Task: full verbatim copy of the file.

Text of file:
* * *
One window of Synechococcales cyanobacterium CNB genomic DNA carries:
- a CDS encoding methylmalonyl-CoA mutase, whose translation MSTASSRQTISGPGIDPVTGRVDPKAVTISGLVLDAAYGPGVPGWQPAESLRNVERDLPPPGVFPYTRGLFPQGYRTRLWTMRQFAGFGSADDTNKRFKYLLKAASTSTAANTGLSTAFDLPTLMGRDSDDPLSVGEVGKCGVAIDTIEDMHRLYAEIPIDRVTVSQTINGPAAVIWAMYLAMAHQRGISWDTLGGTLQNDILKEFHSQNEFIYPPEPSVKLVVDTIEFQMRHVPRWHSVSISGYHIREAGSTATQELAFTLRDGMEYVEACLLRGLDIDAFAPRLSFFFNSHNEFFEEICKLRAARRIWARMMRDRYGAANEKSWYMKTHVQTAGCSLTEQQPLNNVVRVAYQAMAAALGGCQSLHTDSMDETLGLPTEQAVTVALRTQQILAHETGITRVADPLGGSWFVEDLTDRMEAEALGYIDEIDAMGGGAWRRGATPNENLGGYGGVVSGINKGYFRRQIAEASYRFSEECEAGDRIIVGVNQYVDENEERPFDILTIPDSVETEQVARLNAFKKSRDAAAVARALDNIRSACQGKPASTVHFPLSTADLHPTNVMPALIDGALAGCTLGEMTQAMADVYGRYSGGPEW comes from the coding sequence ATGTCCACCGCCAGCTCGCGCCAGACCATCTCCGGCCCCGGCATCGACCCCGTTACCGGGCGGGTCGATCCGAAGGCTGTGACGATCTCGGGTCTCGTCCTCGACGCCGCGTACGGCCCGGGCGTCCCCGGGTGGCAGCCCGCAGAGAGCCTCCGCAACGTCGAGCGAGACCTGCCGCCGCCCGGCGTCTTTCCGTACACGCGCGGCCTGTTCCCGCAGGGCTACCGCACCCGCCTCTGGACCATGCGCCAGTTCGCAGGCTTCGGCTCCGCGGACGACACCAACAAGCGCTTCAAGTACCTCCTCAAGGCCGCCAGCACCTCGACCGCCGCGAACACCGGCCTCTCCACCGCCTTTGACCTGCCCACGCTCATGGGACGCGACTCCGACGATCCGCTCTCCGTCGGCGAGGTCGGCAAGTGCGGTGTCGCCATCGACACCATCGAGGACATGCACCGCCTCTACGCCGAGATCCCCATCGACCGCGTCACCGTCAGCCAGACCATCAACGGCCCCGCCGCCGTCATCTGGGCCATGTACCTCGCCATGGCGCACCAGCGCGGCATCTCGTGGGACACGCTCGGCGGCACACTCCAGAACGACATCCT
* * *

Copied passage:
One window of Synechococcales cyanobacterium CNB genomic DNA carries:
- a CDS encoding methylmalonyl-CoA mutase, whose translation MSTASSRQTISGPGIDPVTGRVDPKAVTISGLVLDAAYGPGVPGWQPAESLRNVERDLPPPGVFPYTRGLFPQGYRTRLWTMRQFAGFGSADDTNKRFKYLLKAASTSTAANTGLSTAFDLPTLMGRDSDDPLSVGEVGKCGVAIDTIEDMHRLYAEIPIDRVTVSQTINGPAAVIWAMYLAMAHQRGISWDTLGGTLQNDILKEFHSQNEFIYPPEPSVKLVVDTIEFQMRHVPRWHSVSISGYHIREAGSTATQELAFTLRDGMEYVEACLLRGLDIDAFAPRLSFFFNSHNEFFEEICKLRAARRIWARMMRDRYGAANEKSWYMKTHVQTAGCSLTEQQPLNNVVRVAYQAMAAALGGCQSLHTDSMDETLGLPTEQAVTVALRTQQILAHETGITRVADPLGGSWFVEDLTDRMEAEALGYIDEIDAMGGGAWRRGATPNENLGGYGGVVSGINKGYFRRQIAEASYRFSEECEAGDRIIVGVNQYVDENEERPFDILTIPDSVETEQVARLNAFKKSRDAAAVARALDNIRSACQGKPASTVHFPLSTADLHPTNVMPALIDGALAGCTLGEMTQAMADVYGRYSGGPEW comes from the coding sequence ATGTCCACCGCCAGCTCGCGCCAGACCATCTCCGGCCCCGGCATCGACCCCGTTACCGGGCGGGTCGATCCGAAGGCTGTGACGATCTCGGGTCTCGTCCTCGACGCCGCGTACGGCCCGGGCGTCCCCGGGTGGCAGCCCGCAGAGAGCCTCCGCAACGTCGAGCGAGACCTGCCGCCGCCCGGCGTCTTTCCGTACACGCGCGGCCTGTTCCCGCAGGGCTACCGCACCCGCCTCTGGACCATGCGCCAGTTCGCAGGCTTCGGCTCCGCGGACGACACCAACAAGCGCTTCAAGTACCTCCTCAAGGCCGCCAGCACCTCGACCGCCGCGAACACCGGCCTCTCCACCGCCTTTGACCTGCCCACGCTCATGGGACGCGACTCCGACGATCCGCTCTCCGTCGGCGAGGTCGGCAAGTGCGGTGTCGCCATCGACACCATCGAGGACATGCACCGCCTCTACGCCGAGATCCCCATCGACCGCGTCACCGTCAGCCAGACCATCAACGGCCCCGCCGCCGTCATCTGGGCCATGTACCTCGCCATGGCGCACCAGCGCGGCATCTCGTGGGACACGCTCGGCGGCACACTCCAGAACGACATCCT